One Tribe at a Time
Jim, the last time I saw a person with a face like yours [white] the Russians killed 86 men, women and children of my village. . . . ey never took my village. We are ready to fight again if we have to. ou have great warriors with you. We will fight togethe .”
Malik Noorafzhal (Sitting Bull)
but all of which went toward deepening the bond between ODA 316 and the Malik and his tribe. It was getting late. Noorafzhal told my interpreter that he needed to speak with me alone, outside. He took my hand, looked me in the eye and said, “Commander Jim, I have 800 warriors and they are at your disposal. You only need to ask and they will be yours.”
From eight to eighty to eight hundred. Without going into further detail, suce it to say that the dispute with the highlanders was resolved. And we of ODA 316 had learned two lessons about Tribal Engagement that, if anything, are more important today than they were then.
We saw rsthand the depth and power of the existing (though invisible to us) tribal defense system. And we grasped the absolute necessity of working with and bonding with the tribal leader—man-to- man, warrior-to-warrior.
We bond with the village, “one tribe to another”
Maybe a Special Forces ODA can understand an Afghan tribe because we ourselves are a tribe. And the Afghans recognize this. As time went by and we fought in many ambushes and engagements through- out the river valley and around other villages, the tribe came to believe that we were on their side and that we had come to help. With this, they began to open up to us. Here’s one example:
Our team was in Mangwel. Malik Noorafzhal asked us to stay the night as we had many topics to discuss. Was this safe? I quickly counted over sixty armed warriors providing security. ere were sentries high in the mountains (on the Pakistani side) that we were not meant to see, and three layers of security near the Malik’s compound. We set up a hasty defensive perimeter (HDP) with our vehicles and got settled. e Malik then approached me and said he wanted to take me somewhere very special.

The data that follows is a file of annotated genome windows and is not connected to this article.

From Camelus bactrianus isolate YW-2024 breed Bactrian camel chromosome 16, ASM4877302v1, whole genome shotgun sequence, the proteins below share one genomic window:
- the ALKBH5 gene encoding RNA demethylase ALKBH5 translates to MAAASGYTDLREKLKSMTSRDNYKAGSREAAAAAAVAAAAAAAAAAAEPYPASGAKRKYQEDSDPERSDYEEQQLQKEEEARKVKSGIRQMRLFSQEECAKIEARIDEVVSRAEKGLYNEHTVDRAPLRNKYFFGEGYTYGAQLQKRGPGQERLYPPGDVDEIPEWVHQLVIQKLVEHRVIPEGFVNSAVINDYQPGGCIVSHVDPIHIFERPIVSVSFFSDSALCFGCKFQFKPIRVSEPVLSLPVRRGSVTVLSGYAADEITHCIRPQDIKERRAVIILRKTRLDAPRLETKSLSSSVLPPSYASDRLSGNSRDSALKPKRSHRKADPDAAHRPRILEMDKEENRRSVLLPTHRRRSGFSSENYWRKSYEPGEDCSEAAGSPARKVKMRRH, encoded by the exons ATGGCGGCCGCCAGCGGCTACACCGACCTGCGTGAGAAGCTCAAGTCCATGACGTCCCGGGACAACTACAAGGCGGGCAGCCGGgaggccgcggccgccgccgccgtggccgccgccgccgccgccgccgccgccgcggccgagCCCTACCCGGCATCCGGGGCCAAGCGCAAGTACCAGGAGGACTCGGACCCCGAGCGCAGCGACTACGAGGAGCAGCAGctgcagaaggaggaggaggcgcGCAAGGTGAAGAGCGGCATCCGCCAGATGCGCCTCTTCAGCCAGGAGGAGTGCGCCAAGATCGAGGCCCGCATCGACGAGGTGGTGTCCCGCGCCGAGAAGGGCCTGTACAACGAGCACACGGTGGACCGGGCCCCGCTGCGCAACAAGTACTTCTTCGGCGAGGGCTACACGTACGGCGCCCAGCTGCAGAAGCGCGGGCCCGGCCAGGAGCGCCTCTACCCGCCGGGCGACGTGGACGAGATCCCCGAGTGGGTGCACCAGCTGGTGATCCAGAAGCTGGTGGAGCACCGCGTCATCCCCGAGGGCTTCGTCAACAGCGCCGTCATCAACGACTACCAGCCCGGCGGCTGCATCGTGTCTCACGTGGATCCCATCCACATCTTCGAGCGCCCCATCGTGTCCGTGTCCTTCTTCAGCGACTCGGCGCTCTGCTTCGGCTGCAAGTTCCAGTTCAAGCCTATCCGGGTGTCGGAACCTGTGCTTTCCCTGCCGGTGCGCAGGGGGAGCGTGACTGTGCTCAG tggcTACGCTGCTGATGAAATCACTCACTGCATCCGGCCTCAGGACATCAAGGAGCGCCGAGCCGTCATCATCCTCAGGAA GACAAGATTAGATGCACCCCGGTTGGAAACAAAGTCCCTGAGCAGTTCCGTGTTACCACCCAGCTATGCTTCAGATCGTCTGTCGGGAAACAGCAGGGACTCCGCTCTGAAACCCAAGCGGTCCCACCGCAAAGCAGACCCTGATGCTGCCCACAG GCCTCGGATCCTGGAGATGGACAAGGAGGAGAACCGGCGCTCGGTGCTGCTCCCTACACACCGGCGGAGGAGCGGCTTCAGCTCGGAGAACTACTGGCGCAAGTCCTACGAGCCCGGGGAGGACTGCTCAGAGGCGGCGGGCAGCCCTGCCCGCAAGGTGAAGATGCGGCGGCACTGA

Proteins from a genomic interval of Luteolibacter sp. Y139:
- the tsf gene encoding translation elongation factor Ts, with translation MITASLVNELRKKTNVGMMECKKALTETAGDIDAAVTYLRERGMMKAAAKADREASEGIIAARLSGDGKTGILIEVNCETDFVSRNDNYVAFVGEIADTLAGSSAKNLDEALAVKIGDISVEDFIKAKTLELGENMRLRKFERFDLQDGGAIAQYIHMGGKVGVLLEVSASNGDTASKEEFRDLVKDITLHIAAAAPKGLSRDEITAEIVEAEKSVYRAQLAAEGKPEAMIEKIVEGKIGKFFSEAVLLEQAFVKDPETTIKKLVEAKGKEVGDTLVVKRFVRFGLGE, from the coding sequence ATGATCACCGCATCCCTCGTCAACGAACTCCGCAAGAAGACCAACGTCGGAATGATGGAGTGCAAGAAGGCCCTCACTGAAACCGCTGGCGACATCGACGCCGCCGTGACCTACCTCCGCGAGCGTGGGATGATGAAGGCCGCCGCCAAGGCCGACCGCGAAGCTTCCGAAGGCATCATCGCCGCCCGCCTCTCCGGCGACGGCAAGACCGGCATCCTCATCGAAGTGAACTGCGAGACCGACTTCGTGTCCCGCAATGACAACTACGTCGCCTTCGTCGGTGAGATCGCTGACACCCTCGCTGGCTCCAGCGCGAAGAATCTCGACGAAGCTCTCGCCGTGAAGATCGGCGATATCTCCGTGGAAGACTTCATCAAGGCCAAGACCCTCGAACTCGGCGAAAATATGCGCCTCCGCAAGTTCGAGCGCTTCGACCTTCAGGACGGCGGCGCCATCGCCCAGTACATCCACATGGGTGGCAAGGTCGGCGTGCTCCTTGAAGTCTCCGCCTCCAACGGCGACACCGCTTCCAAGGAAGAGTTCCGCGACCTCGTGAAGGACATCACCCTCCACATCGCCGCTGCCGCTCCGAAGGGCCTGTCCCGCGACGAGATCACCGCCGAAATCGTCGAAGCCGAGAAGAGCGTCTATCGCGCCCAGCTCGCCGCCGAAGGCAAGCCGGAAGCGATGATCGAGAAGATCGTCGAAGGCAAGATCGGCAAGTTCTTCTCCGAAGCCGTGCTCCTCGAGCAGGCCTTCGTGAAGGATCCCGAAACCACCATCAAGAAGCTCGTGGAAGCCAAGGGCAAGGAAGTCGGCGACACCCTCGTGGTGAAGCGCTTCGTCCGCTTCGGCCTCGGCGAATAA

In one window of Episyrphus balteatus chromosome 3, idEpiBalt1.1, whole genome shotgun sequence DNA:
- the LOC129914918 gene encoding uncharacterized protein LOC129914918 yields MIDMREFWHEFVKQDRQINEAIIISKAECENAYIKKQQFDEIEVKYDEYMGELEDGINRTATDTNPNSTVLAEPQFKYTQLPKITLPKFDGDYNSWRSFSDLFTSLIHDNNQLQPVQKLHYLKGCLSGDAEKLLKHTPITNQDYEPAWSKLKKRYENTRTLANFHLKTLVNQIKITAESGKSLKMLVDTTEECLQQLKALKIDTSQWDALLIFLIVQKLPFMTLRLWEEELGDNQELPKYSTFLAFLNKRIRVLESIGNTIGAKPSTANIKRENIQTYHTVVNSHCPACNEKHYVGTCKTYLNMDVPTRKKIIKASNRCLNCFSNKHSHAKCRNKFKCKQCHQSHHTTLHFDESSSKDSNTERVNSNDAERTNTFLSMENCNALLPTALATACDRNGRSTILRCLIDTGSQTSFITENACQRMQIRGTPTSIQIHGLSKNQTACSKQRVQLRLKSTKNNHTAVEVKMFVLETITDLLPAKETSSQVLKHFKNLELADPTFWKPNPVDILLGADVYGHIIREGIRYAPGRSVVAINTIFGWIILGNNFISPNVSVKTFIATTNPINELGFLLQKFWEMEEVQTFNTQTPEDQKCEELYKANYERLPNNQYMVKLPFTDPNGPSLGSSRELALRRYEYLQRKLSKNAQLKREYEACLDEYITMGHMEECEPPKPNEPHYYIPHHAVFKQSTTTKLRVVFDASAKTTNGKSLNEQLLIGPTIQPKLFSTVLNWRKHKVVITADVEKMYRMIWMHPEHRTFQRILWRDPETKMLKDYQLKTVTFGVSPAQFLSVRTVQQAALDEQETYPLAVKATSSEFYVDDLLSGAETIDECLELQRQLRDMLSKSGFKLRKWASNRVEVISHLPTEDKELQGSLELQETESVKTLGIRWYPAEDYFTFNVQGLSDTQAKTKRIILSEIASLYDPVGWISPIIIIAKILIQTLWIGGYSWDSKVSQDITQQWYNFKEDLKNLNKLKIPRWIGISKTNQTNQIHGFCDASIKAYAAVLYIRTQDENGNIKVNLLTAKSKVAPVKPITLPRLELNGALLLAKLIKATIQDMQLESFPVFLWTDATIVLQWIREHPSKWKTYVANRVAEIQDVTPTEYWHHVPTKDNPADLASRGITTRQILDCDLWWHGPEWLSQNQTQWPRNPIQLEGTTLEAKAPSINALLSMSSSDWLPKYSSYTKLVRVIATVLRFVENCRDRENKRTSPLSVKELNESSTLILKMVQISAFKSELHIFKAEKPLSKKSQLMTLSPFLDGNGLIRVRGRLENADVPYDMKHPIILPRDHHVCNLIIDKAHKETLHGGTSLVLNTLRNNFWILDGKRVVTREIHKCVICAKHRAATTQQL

I, of course, agreed. I grabbed three of my men, we got in several pick-up trucks with Malik Nooraf- zhal and his men, and began traveling up towards the beautiful mountain range behind Mangwel (with just weapons, no body armor) towards Pakistan. We drove up a valley and past an Afghan cemetery with many large at rocks emplaced into the ground. We noticed many graves. O in the distance, what appeared to be an old village had been destroyed.
e vehicles parked and we all got out. Malik
Noorafzhal grabbed my hand and we walked hand in hand up a small valley into the mountains. We turned at a small bend and there was a beautiful waterfall. He told us to drink the water.
He then came next to me and said (through my interpreter), “Jim, the last time I saw a person with a face like yours (meaning white) the Russians killed 86 men, women and children of my village.”
He continued, “is is my old village. We fought the Russians. ey never took my village. We are ready to ght again if we have to.” He looked and
nished with, “You have great warriors with you. We
will ght together.”
We stood there for a few minutes and looked back into the valley, where you could see the old village and the new one. It was a remarkable moment that cannot be put into any metrics or computer program that denes “success” today. But it was. e bond continued to grow.
Below is a photo that captured that moment, as we were about to leave.